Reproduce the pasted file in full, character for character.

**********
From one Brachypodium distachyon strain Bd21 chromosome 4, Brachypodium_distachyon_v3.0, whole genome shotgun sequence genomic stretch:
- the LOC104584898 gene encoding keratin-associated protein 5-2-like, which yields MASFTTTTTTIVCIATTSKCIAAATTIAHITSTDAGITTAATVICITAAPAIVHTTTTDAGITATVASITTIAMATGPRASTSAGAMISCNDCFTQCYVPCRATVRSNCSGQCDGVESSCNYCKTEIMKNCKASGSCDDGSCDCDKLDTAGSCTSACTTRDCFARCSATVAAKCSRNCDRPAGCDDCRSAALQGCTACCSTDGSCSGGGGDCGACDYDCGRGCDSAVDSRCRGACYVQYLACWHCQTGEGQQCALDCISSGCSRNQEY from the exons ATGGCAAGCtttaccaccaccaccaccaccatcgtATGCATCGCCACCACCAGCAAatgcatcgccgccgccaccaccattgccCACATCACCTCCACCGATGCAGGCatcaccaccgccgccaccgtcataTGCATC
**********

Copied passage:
From one Brachypodium distachyon strain Bd21 chromosome 4, Brachypodium_distachyon_v3.0, whole genome shotgun sequence genomic stretch:
- the LOC104584898 gene encoding keratin-associated protein 5-2-like, which yields MASFTTTTTTIVCIATTSKCIAAATTIAHITSTDAGITTAATVICITAAPAIVHTTTTDAGITATVASITTIAMATGPRASTSAGAMISCNDCFTQCYVPCRATVRSNCSGQCDGVESSCNYCKTEIMKNCKASGSCDDGSCDCDKLDTAGSCTSACTTRDCFARCSATVAAKCSRNCDRPAGCDDCRSAALQGCTACCSTDGSCSGGGGDCGACDYDCGRGCDSAVDSRCRGACYVQYLACWHCQTGEGQQCALDCISSGCSRNQEY from the exons ATGGCAAGCtttaccaccaccaccaccaccatcgtATGCATCGCCACCACCAGCAAatgcatcgccgccgccaccaccattgccCACATCACCTCCACCGATGCAGGCatcaccaccgccgccaccgtcataTGCATC